I also compile my own files and upload them to the publishing sites. None of this is too complicated once you know what you’re doing, but it’s a learning curve, like all new skills and some people prefer to have someone else do it for them. Basically, the balance of income sits with the person who takes the risk – as an indie, I get 70% royalty; if you’re traditionally published, you’re likely to get 10-25% as the publisher is taking the risk.
One of the main reasons an author will often want a publisher is to get them into physical bookstores. You have to decide what you really want, and for me, I’m happy selling my books (in ebook, print and audio) globally online, rather than in my local bookstore. Authors will also say that they want a publisher for marketing reasons, but most authors have to do their own marketing regardless of the way they publish.
Many successful indie authors are now ‘hybrid’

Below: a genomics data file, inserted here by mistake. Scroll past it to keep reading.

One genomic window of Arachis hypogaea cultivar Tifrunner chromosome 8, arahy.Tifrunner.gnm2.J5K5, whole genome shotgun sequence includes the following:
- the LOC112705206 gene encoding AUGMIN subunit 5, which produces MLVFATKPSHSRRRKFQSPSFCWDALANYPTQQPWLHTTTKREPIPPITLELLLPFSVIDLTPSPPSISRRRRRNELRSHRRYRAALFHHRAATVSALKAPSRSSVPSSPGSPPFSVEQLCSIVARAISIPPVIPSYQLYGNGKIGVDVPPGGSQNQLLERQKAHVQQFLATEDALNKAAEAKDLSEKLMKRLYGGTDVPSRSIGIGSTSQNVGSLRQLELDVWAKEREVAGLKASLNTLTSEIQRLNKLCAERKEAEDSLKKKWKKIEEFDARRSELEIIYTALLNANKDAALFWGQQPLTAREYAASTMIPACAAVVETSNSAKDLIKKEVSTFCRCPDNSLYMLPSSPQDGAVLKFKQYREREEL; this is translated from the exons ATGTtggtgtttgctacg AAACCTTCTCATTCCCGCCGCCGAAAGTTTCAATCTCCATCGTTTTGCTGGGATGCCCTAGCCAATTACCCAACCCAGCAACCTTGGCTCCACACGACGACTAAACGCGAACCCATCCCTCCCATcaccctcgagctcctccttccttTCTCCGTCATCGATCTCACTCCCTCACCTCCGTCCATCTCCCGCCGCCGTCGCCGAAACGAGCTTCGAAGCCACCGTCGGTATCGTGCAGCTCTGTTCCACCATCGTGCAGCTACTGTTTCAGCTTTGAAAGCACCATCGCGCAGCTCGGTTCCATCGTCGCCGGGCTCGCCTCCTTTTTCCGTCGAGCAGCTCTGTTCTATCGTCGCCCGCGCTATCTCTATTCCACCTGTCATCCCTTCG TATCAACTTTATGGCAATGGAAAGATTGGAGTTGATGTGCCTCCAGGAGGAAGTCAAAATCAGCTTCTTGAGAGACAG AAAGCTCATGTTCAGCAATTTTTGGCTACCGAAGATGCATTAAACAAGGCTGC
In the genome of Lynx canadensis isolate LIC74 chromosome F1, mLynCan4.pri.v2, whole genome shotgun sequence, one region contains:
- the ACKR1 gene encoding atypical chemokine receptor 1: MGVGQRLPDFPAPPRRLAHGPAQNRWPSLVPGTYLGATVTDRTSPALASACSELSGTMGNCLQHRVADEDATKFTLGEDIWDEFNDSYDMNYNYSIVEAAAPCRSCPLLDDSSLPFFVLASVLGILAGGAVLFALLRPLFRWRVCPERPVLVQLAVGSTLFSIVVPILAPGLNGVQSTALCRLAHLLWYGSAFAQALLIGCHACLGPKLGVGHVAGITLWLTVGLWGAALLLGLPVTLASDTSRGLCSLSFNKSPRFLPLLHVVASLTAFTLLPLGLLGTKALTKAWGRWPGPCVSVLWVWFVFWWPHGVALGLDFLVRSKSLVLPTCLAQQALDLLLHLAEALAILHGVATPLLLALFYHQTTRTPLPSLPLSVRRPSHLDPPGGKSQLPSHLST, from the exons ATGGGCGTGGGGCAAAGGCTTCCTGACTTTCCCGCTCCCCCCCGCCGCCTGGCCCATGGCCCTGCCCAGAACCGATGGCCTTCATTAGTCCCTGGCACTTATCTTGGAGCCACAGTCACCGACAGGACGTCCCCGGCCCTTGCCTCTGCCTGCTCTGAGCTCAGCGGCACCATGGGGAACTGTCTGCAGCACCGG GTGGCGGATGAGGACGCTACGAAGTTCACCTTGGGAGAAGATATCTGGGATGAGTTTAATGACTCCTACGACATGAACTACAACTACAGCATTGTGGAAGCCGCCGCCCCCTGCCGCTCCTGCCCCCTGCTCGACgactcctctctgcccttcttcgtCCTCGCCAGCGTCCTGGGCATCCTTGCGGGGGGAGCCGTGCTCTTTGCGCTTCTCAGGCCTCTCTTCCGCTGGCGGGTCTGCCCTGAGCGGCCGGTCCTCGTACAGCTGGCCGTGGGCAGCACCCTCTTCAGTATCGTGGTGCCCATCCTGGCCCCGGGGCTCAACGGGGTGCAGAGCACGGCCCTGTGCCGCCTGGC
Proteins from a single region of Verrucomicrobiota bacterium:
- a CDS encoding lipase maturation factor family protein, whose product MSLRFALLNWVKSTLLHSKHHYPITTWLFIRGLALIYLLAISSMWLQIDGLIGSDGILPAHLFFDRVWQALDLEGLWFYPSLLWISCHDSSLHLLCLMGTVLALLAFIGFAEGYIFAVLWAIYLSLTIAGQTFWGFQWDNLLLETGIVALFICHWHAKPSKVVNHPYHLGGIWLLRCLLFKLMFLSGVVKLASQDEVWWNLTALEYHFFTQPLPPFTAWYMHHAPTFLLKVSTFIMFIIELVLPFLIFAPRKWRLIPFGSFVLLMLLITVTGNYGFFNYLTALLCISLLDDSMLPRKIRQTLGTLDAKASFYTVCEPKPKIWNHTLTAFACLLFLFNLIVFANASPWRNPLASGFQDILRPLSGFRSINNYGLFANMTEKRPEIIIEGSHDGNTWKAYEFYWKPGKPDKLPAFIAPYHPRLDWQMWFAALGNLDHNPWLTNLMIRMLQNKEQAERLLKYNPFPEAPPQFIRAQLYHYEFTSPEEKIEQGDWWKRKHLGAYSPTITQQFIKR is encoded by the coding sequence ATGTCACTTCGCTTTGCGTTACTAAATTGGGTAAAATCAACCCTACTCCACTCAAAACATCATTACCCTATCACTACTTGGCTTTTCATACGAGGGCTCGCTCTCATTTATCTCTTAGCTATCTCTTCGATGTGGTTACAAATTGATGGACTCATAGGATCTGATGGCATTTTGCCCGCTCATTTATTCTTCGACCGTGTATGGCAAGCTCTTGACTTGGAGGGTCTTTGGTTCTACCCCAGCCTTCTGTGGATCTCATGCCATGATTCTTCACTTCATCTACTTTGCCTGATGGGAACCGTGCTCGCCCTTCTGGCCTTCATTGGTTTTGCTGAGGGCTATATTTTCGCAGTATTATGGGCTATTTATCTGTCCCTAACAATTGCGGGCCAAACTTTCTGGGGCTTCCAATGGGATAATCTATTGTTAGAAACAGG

Many successful indie authors are now ‘hybrid,’ in that they use traditional publishers for some projects and self-publish other works. Hugh Howey, author of the bestselling WOOL sold his print rights only as well as many translation rights and has a film option from Ridley Scott. On a smaller scale, I am using a traditional publisher, Ullstein Midnight, for my book Desecration-Verletzung.
indieberlin: What are you working on right now? A non-fiction book or a fiction book? And do you find it possible to work on more than one project – or more than one book – at a time?
Joanna Penn: I’m in the final stages of editing One Day in New York. I’m also researching and plotting Deviance, the next in the London Psychic series, and I am in the first draft of a non-fiction book on mindset for authors. This is about as much as I can cope with at one time! All three are at different stages so they get different parts of my brain, but I do only ever have one first draft going per fiction project. Things get complicated otherwise!
J.F.Penn is the New York Times and USA Today bestselling author of the ARKANE and London Psychic series. She has two novels available in German: Pentecost and Desecration-Verletzung.
As Joanna Penn at TheCreativePenn.com, she is also an award winning blogger, professional speaker and creative entrepreneur. Connect on twitter @thecreativepenn
Joanna Penn was interviewed by Noel Maurice, author of The Berlin Diaries